Professors Louise Davies and Lorenzo Torresani have been named Fulbright Scholars.
Dartmouth professors Louise Davies and Lorenzo Torresani have been named Fulbright Scholars for the 2017-2018 academic year, enabling their planned teaching and research activities abroad. Davies will head to Japan and England to focus on information sharing with patients, while Torresani is bound for Ghana, where he will teach the technology of machine learning and apply it to challenges in the local economy.
Louise Davies is an associate professor at the Geisel School of Medicine and The Dartmouth Institute for Health Policy and Clinical Practice. The Global Scholar Award that she received is specifically designed to support projects in two or three countries—Japan and England, in Davies’ case.
“My initial response was, what have I done?” Davies says. “I spent the first week peeling myself off the ceiling, the subsequent week trying to figure out what we were going to do for my family and work. Now it is beginning to get real and I am starting to get excited.”
Projects supported by a Global Scholar Award must benefit each of the countries to be included, as well as the United States, says Davies. “I am going to Japan for the months of September and October, to work at Kuma Hospital in the city of Kobe.”
The hospital in Kobe has been monitoring small thyroid cancers in patients for the past 20 years, cancers that were picked up incidentally. “Long-term safety data shows that it is safe to monitor small thyroid cancers that are in the right location in the glands, not near any vital structures. Even among the very small numbers that grow a little bit, you can still undergo surgery and remove the cancer effectively,” Davies says. “This is a practice that we would like to see people voluntarily adopt in the U.S., so this would be a good way for me to go and learn from them, to see for myself how the program works.”
Oxford University in England is her next stop. She will be there for March, April, and May of next year. “I will be learning advanced techniques and strategies for using what we call narrative data—patient experiences of illness chronicled with words rather than numbers,” Davies says. “For the last 15 years, the British have been interviewing 50 to 60 people who have all had a particular illness experience, analyzing the data, and creating publicly available summaries about what that experience is like.”
Her plan is to interview patients in Japan who have been part of the thyroid monitoring program, and then, following the Oxford example, use that data to create modules that might be available to the public, to inform their decisions regarding treatment.
“We are very good at counting things and very good at creating statistics to represent different outcomes that people can have after medical treatments,” she says. “However, we are not very good at summarizing and explaining to people what typical experiences of an illness may be. People have demonstrated on the internet that they want that and need that.”
Lorenzo Torresani, an associate professor of computer science, has won a Core Fulbright Scholar Program award. He will visit Ashesi University in Ghana during the 2017-18 academic year, working with the chair of the computer science department, Ayorkor Korsah ’01, Thayer ’03.
Torresani conducts research in deep learning, “a version of artificial intelligence (AI) involving the training of ‘deep’ models—models that can automatically extract rich hierarchical representations from lots and lots of data—big data,” he says.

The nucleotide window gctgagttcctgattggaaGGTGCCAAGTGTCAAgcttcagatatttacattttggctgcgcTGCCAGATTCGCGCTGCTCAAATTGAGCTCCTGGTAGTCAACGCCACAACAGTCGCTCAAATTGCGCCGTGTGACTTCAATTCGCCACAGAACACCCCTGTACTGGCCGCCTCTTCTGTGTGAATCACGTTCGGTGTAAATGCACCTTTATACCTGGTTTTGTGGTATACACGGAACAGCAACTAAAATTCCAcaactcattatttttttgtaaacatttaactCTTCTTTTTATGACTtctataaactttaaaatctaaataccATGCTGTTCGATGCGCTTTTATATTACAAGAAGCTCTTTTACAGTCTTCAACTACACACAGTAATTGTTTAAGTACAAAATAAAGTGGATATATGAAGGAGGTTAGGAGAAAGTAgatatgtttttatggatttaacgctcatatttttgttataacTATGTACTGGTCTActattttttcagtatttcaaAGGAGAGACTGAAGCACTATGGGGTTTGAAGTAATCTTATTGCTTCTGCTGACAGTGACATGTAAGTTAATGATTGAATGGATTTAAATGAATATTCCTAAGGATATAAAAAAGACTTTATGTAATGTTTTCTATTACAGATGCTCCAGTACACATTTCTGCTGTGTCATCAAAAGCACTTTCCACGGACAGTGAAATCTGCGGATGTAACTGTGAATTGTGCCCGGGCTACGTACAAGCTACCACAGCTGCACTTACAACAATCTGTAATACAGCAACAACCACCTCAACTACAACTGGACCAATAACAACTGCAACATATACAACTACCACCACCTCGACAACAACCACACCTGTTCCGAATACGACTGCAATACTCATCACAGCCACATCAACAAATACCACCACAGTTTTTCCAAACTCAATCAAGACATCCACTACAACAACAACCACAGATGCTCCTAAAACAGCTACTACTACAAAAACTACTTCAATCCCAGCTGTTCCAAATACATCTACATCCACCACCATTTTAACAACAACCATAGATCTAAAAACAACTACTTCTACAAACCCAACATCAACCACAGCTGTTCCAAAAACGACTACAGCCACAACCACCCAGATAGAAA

When he won the Fulbright, Torresani had already planned a leave of absence for 18 months to work for Facebook in Menlo Park, Calif., a company that has provided funding for his Dartmouth research. He will leave in July to spend his first six months in California, the next six in Ghana, and then return to Facebook for his final six months.
“At Facebook, I will have a leading role in their research on automatic video understanding using AI and deep learning,” he says. “One of my former students, Du Tran, PhD ’16, joined Facebook last year. I look forward to working with him again.”
Automatic video understanding involves the design of computer systems that can recognize items present in an image, what action is being performed in a video, or what makes up the scenery.
“Facebook is particularly interested in this technology because it could enable them to recognize automatically what is present in your videos and your pictures. Targeted advertisement is a natural application of this technology,” Torresani says.
Turning to the African leg of his journey, Torresani says, “Ayorkor had returned to Dartmouth from Ghana a few years ago and gave a talk,” says Torresani. “I told her that I would like to spend some time in Africa and investigate potential applications of my research to help the local economy in a developing country like Ghana.” With the Fulbright, Torresani will get his wish.
“We have been discussing several projects, one of them is to leverage satellite images to automatically analyze conditions on the ground,” he says. “The system could provide recommendations to farmers about water, seed, or fertilizer for the purpose of increasing crop yield.”
Ashesi University will also benefit from Torresani’s time there. He specializes in machine learning—the technology that enables systems to learn without being explicitly programmed. In Ghana, he will be teaching the subject in what he regards as one of the most in-demand classes in computer science.
“Several faculty there will audit the class so that they can learn to teach the material in future years,” he says. “This will be a way for them to essentially absorb a new class into their curriculum.”